It also suggests, not-so-subtly, that comedy is just less “important” than drama. That a comedic work, all else being equal, will never have as powerful an impact on our culture at large as a dramatic one. In shocking news, you can make people laugh and think at the same time! I would point out that some of the most talented, influential people working today are doing exactly that, and their work is as important as any dramatic thing going: the aforementioned Ms. Schumer on her television show; Hannibal “I told a stand-up joke that sparked the public downfall of alleged serial rapist Bill Cosby” Burress; Tig Notaro, who is so brilliant she can literally make people burst out laughing while telling them she has cancer; John Oliver, who does so much reported eviscerating it’s a miracle his desk isn’t drowning in the actual guts of his targets. Aziz Ansari’s idea of a nuanced, insightful exploration of race is Master of None. The Academy’s idea of a nuanced, insightful exploration of race is Crash.

You know what, when it works, is the best part of the Oscars telecast? The host. You know who the Academy always winds up tapping as a host? A comedian. Think about how bonkers that is: The Academy, as an institution, cannot be bothered to bestow upon comedians the highest honor they have to offer. But the Academy can invite those comedians to entertain that year’s nominees, nearly all of whom are nominated because they proved their worth by being serious.


The easiest, most obvious, solution to this failure is to adopt the same model as the Emmys: Eliminate Best Picture, and replace it with Best Comedy and Best Drama. Poof! Twice as many movies can be honored, a greater variety of work celebrated — maybe even people of color, I don’t know, just spitballing here — and the odds of Amy Schumer showing up even if she isn’t Jennifer Lawrence’s plus-one increase approximately 500 percent.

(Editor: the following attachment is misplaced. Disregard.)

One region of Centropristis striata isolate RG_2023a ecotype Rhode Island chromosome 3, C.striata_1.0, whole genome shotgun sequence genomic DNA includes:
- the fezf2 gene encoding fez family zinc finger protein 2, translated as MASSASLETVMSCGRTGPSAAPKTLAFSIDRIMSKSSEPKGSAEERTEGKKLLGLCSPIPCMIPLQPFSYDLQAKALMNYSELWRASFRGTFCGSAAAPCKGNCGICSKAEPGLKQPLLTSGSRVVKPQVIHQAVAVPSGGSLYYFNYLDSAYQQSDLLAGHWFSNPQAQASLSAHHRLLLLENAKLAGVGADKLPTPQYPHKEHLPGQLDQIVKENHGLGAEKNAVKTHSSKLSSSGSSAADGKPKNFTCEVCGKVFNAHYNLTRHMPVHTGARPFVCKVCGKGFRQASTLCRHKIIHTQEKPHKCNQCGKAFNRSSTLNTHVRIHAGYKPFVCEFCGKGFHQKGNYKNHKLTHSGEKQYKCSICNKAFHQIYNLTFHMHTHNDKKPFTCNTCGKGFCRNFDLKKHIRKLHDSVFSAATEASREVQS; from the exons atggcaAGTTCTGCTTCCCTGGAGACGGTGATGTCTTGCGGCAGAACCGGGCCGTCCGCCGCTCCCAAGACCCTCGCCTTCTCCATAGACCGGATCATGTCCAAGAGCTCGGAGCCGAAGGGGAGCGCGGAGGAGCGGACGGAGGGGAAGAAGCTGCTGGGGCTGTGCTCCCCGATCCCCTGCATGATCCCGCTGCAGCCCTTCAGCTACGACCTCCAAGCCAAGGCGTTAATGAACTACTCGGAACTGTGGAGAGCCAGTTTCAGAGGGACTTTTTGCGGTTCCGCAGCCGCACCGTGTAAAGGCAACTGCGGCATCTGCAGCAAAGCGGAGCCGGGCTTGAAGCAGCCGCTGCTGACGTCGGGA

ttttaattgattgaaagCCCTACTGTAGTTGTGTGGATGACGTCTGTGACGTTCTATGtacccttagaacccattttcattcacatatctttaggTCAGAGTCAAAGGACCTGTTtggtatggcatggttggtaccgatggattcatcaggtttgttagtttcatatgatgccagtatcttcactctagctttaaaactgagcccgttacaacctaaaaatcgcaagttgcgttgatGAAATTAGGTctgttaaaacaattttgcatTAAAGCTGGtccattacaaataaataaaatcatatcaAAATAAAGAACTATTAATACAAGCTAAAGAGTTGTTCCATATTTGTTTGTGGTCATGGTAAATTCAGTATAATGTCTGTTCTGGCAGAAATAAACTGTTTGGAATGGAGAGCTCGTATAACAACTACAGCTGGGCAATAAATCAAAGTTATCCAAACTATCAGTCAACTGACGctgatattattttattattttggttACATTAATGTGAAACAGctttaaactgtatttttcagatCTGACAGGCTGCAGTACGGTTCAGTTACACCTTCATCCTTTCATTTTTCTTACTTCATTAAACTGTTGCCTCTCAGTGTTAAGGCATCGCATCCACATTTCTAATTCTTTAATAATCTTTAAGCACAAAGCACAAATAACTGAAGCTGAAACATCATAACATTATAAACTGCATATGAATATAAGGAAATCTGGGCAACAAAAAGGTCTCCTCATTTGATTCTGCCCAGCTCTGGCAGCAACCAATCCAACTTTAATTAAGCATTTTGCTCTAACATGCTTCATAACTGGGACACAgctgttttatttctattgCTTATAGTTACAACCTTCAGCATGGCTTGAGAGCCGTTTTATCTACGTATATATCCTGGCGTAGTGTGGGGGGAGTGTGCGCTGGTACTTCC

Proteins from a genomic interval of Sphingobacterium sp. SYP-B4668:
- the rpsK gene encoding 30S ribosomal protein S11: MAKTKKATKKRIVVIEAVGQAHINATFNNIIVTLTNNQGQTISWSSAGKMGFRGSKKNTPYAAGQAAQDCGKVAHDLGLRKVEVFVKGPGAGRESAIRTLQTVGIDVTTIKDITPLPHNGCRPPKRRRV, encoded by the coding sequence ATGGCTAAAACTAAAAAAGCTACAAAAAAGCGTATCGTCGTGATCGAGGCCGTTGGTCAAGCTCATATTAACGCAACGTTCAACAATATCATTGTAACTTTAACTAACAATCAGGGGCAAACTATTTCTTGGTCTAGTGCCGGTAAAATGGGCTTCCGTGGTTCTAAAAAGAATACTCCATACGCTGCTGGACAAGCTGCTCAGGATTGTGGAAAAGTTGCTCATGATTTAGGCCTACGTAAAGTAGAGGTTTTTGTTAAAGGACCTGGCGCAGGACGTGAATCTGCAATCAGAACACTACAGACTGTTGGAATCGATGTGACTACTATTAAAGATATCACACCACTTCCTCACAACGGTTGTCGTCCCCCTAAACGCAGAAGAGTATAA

Actors who want to game the system, as they all do, would be more likely than ever to sign on to a promising comedy instead of yet another gloomy biopic. Imagine the caliber of comedies we would see if all the funniest people in Hollywood knew the Academy’s highest honor could actually be earned through humor.

The disdain for comedies — like the disdain for other genre movies (action, sports, sci-fi, fantasy), like the lack of diversity in acting nominees, like the near-absence of women in directing, screenwriting, and technical categories — is all part of the same problem. The Academy decides what is excellent based on an impossibly narrow idea of what constitutes excellence. It’s a value system that places historical dramas above dystopian futures, war stories above domestic narratives, male-centric experiences above stories that revolve around women, white faces above people of color. It trains the movie-going public to put certain types of stories and people on a pedestal and treat everything and everyone else like some less-than also-rans.

The fact is, if movies are more than entertainment, if they are about more than just compelling, thoughtful storytelling; if they are — at their best — also about illuminating, challenging, questioning, and/or lifting up whatever we decide, as a society, is fundamental and valuable about the human experience, the Academy’s consistent failure to recognize comedy is totally illogical. It demonstrates a complete lack of understanding about what it means to be a person. It suggests the Academy is unfamiliar with laughter, or that its members believe joy is essentially a less vital emotion than sorrow. Which is, well, sad.

*The Martian is not a comedy. The Golden Globes are drunk.